Monitoring and Controlling consists of those processes performed to observe project execution so that potential problems can be identified in a timely manner and corrective action can be taken, when necessary, to control the execution of the project. The key benefit is that project performance is observed and measured regularly to identify variances from the project management plan.

Monitoring and Controlling includes:
Measuring the ongoing project activities (where we are);
Monitoring the project variables (cost, effort, ...) against the project management plan and the project performance baseline (where we should be);
Identify corrective actions to properly address issues and risks (How can we get on track again);
Influencing the factors that could circumvent integrated change control so only approved changes are implemented
In multi-phase projects, the Monitoring and Controlling process also provides feedback between project phases, in order to implement corrective or preventive actions to bring the project into compliance with the project management plan.

Project Maintenance is an ongoing process, and it includes:
Continuing support of end users
Correction of errors
Updates of the software over time
In this stage, auditors should pay attention to how effectively and quickly user problems are resolved.

Over the course of any construction project, the work scope changes. Change is a normal and expected part of the construction process. Changes can be the result of necessary design modifications, differing site conditions, material availability, contractor-requested changes, value engineering and impacts from third parties, to name a few. Beyond executing the change in the field, the change normally needs to be documented to show what was actually constructed. This is referred to as Change Management. Hence, the owner usually requires a final record to show all changes or, more specifically, any change that modifies the tangible portions of the finished work. The record is made on the contract documents – usually, but not necessarily limited to, the design drawings. The end product of this effort is what the industry terms as-built drawings, or more simply, “asbuilts.” The requirement for providing them is a norm in construction contracts.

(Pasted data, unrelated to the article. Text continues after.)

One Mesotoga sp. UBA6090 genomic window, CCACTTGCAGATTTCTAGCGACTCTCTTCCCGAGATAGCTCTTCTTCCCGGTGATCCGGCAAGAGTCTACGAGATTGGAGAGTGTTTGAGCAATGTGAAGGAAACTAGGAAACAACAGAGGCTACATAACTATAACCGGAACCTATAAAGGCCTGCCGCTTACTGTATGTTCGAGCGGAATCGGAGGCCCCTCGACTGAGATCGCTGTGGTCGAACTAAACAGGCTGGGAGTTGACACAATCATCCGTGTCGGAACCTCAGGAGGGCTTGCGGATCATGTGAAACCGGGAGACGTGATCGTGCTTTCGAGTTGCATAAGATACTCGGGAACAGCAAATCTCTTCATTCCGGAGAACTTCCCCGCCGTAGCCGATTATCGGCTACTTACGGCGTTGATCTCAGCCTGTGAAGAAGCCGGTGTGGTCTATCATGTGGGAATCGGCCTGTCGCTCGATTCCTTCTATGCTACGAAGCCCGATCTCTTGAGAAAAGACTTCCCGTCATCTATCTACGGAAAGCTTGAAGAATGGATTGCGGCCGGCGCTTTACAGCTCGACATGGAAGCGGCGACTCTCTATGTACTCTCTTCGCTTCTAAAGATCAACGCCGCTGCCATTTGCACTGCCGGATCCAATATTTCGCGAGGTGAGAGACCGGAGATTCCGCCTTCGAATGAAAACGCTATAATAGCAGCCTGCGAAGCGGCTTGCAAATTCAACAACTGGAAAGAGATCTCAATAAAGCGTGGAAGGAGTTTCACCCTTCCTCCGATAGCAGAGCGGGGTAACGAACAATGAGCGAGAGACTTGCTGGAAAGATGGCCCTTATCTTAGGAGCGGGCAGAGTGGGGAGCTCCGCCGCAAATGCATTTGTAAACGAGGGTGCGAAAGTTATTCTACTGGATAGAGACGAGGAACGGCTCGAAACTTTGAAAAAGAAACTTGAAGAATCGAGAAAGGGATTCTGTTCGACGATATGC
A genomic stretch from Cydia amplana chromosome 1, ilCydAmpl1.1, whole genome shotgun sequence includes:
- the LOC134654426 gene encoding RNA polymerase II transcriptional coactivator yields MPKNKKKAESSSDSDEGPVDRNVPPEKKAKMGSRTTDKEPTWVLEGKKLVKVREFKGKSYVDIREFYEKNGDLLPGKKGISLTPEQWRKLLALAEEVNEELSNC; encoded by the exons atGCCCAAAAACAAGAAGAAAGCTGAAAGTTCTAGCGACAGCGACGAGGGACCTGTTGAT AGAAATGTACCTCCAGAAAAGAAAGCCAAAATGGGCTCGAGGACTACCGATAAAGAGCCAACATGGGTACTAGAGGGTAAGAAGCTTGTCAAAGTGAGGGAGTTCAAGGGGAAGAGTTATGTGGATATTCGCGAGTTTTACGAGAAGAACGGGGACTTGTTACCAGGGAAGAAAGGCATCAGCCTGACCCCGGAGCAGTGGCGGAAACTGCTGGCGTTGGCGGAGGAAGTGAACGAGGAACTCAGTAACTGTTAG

When changes are introduced to the project the viability of the project has to be assessed again. It is important not to lose sight of the initial goals and targets of the projects. When the changes accumulate, the forecasted end result may not justify the proposed investment.

Closing
Closing includes the formal acceptance of the project and the ending thereof. Administrative activities include the archiving of the files and documenting lessons learned. Closing phase consist of two parts:
Close project: to finalize all activities across all of the process groups to formally close the project or a project phase
Contract closure: necessary for completing and settling each contract, including the resolution of any open items, and closing each contract applicable to the project or a project phase.


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Tomboy